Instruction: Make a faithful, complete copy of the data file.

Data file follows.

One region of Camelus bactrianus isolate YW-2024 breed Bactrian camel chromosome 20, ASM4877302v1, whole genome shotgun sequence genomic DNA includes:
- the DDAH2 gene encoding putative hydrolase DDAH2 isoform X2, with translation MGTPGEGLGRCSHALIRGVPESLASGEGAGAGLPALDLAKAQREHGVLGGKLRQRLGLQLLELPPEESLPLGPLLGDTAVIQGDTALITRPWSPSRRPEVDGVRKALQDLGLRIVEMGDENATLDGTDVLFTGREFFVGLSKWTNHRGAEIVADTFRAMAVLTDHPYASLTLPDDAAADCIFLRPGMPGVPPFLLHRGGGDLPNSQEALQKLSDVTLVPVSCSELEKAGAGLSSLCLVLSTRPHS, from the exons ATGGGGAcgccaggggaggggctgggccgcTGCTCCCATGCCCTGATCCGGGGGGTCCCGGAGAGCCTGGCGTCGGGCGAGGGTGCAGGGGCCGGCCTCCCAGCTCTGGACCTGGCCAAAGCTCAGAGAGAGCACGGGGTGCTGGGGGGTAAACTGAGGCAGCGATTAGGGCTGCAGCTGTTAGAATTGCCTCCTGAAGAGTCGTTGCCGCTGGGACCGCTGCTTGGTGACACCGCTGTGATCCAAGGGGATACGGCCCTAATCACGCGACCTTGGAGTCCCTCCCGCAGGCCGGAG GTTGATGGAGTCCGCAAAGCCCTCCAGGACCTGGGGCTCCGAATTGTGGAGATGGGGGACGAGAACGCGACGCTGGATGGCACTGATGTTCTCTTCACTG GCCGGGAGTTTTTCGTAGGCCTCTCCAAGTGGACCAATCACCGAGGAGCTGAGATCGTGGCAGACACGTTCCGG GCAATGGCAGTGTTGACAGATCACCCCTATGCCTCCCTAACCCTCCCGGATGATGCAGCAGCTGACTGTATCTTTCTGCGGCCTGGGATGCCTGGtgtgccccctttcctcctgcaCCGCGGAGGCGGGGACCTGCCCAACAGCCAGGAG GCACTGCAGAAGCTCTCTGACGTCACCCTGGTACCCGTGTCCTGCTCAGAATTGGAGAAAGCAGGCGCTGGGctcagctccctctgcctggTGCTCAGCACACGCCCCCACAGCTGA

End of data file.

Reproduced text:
One region of Camelus bactrianus isolate YW-2024 breed Bactrian camel chromosome 20, ASM4877302v1, whole genome shotgun sequence genomic DNA includes:
- the DDAH2 gene encoding putative hydrolase DDAH2 isoform X2, with translation MGTPGEGLGRCSHALIRGVPESLASGEGAGAGLPALDLAKAQREHGVLGGKLRQRLGLQLLELPPEESLPLGPLLGDTAVIQGDTALITRPWSPSRRPEVDGVRKALQDLGLRIVEMGDENATLDGTDVLFTGREFFVGLSKWTNHRGAEIVADTFRAMAVLTDHPYASLTLPDDAAADCIFLRPGMPGVPPFLLHRGGGDLPNSQEALQKLSDVTLVPVSCSELEKAGAGLSSLCLVLSTRPHS, from the exons ATGGGGAcgccaggggaggggctgggccgcTGCTCCCATGCCCTGATCCGGGGGGTCCCGGAGAGCCTGGCGTCGGGCGAGGGTGCAGGGGCCGGCCTCCCAGCTCTGGACCTGGCCAAAGCTCAGAGAGAGCACGGGGTGCTGGGGGGTAAACTGAGGCAGCGATTAGGGCTGCAGCTGTTAGAATTGCCTCCTGAAGAGTCGTTGCCGCTGGGACCGCTGCTTGGTGACACCGCTGTGATCCAAGGGGATACGGCCCTAATCACGCGACCTTGGAGTCCCTCCCGCAGGCCGGAG GTTGATGGAGTCCGCAAAGCCCTCCAGGACCTGGGGCTCCGAATTGTGGAGATGGGGGACGAGAACGCGACGCTGGATGGCACTGATGTTCTCTTCACTG GCCGGGAGTTTTTCGTAGGCCTCTCCAAGTGGACCAATCACCGAGGAGCTGAGATCGTGGCAGACACGTTCCGG GCAATGGCAGTGTTGACAGATCACCCCTATGCCTCCCTAACCCTCCCGGATGATGCAGCAGCTGACTGTATCTTTCTGCGGCCTGGGATGCCTGGtgtgccccctttcctcctgcaCCGCGGAGGCGGGGACCTGCCCAACAGCCAGGAG GCACTGCAGAAGCTCTCTGACGTCACCCTGGTACCCGTGTCCTGCTCAGAATTGGAGAAAGCAGGCGCTGGGctcagctccctctgcctggTGCTCAGCACACGCCCCCACAGCTGA